Marks & Spencer will begin a major SAP retail software rollout in the UK early next year.

The move follows what the high-street chain described as the “successful” implementation of SAP in its finance office and non-merchandise procurement division, as well as in operations outside Britain. It is part of an IT and supply chain overhaul, called ‘2020 – Doing the right thing’, costing £400 million in the next year alone.

The rollout in the UK, M&S' domestic and largest market, will take place in “phased” stages, with a targeted completion date of 2012. The company's SAP implementation is being run by supplier IBM.

“The overhaul of our IT systems increased in pace over the half year, and is entering a critical period of step change over the next two years,” the company told investors in a financial statement yesterday. M&S posted half year profits of £298.3 million, flat on last year but beating market expectations.

The company said it was also making “good progress” on a plan to replace electronic point of sale systems within its stores. Following a pilot in Maidenhead, the new system will be rolled out by system integrator Fujitsu across the M&S estate from the start of next year.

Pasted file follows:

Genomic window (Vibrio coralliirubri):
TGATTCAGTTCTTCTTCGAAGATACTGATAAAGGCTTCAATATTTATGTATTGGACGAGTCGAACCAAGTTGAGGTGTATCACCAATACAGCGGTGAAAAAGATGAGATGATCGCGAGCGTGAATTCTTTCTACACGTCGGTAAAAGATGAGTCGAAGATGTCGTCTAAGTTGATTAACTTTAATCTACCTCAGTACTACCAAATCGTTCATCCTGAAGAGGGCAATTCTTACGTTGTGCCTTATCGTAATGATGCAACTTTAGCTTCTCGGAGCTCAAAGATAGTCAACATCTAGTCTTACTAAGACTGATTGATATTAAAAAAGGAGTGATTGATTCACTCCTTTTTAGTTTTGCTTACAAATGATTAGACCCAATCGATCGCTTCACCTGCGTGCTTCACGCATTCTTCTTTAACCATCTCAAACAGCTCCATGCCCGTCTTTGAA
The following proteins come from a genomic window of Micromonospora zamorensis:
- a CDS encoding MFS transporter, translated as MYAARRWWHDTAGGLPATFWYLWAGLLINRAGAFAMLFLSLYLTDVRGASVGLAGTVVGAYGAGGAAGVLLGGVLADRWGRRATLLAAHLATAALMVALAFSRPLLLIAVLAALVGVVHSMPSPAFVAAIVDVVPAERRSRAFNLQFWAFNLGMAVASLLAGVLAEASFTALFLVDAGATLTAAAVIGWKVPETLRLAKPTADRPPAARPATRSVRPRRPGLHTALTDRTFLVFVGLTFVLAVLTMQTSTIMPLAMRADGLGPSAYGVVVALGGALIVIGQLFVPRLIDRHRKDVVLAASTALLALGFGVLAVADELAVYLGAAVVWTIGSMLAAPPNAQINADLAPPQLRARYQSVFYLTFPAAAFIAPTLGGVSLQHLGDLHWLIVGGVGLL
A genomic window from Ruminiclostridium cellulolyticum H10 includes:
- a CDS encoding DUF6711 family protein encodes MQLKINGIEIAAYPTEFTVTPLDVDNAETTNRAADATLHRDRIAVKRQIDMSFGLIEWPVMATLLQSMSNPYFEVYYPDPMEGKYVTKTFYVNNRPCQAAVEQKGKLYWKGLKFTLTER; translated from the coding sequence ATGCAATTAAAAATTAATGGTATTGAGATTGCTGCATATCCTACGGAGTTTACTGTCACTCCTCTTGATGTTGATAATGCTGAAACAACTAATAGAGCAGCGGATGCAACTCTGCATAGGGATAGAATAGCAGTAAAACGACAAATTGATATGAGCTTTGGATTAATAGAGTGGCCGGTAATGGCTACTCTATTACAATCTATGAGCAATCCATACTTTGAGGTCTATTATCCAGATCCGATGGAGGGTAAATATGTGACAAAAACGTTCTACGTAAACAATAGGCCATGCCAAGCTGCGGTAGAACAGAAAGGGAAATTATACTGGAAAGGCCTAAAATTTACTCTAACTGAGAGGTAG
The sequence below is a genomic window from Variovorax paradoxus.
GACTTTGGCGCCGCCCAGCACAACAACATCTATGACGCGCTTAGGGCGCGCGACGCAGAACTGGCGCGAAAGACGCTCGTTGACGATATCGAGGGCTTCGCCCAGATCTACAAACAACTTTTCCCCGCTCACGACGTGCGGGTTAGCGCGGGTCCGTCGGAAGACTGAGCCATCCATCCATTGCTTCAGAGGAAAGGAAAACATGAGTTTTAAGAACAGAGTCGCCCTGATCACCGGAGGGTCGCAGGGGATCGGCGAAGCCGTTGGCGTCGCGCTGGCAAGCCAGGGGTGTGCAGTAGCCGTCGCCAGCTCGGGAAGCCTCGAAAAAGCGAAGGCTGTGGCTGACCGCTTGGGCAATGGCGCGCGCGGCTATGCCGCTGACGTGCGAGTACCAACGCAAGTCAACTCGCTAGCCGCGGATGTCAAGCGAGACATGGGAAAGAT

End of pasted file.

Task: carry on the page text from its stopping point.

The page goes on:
New time, attendance and staff scheduling systems will be rolled out “over the next couple of years”, after M&S outsourced human resources systems.

In the 12 months to May, M&S spent around £188 million on technology and supply chain infrastructure, part of which went towards switching on 5,000 new PCs.

Sir Stuart Rose, chairman at M&S, said that the retailer had “clear plans to deliver sustainable growth by driving international and multi-channel [sales], supported by the roll out of new supply chain and systems platforms”.